Satire, hoax, fact — how can we tell the difference?
Maybe more importantly, how can we tell early on that the “Climategate” kerfuffle, involving purloined, but otherwise dull e-mails from climate scientists, is nothing to worry about?
Look at history! Remember Newtongate? Read it here, at Carbon Fixated.
If you own any shares in companies that produce reflecting telescopes, use differential and integral calculus, or rely on the laws of motion, I should start dumping them NOW. The conspiracy behind the calculus myth has been suddenly, brutally and quite deliciously exposed after volumes of Newton’s private correspondence were compiled and published.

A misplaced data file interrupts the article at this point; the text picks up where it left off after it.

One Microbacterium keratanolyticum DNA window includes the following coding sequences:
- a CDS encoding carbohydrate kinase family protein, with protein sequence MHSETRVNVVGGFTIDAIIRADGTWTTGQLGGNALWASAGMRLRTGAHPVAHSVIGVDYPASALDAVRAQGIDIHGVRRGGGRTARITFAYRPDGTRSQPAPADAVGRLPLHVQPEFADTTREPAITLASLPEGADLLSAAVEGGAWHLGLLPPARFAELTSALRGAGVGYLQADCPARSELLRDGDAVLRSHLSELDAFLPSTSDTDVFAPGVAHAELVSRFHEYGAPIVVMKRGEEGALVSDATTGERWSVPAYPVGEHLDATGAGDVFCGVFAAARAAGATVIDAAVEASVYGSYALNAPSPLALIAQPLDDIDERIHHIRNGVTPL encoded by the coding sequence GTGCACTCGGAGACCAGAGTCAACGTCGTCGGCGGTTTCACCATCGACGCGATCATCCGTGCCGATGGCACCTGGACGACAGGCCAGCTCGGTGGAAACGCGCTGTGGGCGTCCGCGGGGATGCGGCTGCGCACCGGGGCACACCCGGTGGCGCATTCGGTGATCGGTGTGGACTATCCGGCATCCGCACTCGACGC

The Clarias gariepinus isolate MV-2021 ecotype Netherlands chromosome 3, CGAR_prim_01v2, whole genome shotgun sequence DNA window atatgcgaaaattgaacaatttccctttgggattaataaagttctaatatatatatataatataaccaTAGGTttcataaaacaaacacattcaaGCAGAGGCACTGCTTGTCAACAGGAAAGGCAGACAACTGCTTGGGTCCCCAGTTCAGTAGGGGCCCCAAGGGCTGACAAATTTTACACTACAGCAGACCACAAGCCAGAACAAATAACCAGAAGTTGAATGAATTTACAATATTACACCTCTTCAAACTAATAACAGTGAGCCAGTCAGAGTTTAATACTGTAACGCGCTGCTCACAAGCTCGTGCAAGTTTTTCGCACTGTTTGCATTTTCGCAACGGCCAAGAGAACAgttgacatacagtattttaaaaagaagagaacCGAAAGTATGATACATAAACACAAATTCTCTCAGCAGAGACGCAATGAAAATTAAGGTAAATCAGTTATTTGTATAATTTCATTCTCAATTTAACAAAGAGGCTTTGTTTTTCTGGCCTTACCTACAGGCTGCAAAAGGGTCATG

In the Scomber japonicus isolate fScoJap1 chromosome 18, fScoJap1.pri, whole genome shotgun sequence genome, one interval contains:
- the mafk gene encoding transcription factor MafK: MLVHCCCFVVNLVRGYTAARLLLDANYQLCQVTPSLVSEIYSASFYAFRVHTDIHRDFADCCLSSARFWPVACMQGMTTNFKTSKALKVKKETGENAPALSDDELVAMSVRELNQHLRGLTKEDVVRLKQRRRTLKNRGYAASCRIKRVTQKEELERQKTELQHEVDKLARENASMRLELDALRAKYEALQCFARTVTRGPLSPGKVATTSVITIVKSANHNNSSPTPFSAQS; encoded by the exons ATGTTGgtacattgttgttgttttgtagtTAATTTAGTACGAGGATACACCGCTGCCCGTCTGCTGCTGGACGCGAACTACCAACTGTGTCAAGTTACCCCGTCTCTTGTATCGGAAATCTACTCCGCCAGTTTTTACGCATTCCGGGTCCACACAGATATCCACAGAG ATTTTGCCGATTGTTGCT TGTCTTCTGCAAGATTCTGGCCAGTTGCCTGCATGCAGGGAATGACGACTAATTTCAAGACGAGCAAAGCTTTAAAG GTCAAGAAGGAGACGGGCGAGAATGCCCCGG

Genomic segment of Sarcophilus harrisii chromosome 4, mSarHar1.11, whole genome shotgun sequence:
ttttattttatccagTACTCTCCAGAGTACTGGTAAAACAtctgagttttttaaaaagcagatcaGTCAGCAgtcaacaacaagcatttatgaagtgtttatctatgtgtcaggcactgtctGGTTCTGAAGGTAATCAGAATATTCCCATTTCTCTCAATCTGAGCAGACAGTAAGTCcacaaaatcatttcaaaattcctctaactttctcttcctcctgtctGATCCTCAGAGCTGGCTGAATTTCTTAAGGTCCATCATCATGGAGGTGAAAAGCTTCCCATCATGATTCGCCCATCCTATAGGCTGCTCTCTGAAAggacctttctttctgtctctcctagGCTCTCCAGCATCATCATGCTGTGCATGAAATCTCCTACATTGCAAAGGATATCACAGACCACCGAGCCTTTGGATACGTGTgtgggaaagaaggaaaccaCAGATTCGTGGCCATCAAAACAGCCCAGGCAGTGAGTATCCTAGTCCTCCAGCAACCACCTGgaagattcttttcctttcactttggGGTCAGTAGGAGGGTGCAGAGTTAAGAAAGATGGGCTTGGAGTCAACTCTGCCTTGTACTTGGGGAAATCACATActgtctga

When you read some of these letters, you realise just why Newton and his collaborators might have preferred to keep them confidential. This scandal could well be the biggest in Renaissance science. These alleged letters – supposedly exchanged by some of the most prominent scientists behind really hard math lessons – suggest:
Conspiracy, collusion in covering up the truth, manipulation of data, private admissions of flaws in their public claims and much more.
But perhaps the most damaging revelations are those concerning the way these math nerd scientists may variously have manipulated or suppressed evidence to support their cause.
What kind of conspiracy keeps calculus being taught to innocent children today? Exactly the same conspiracy that causes scientists to sound the alarms about climate change.
Tip of the old scrub brush to Tim Lambert at Deltoid.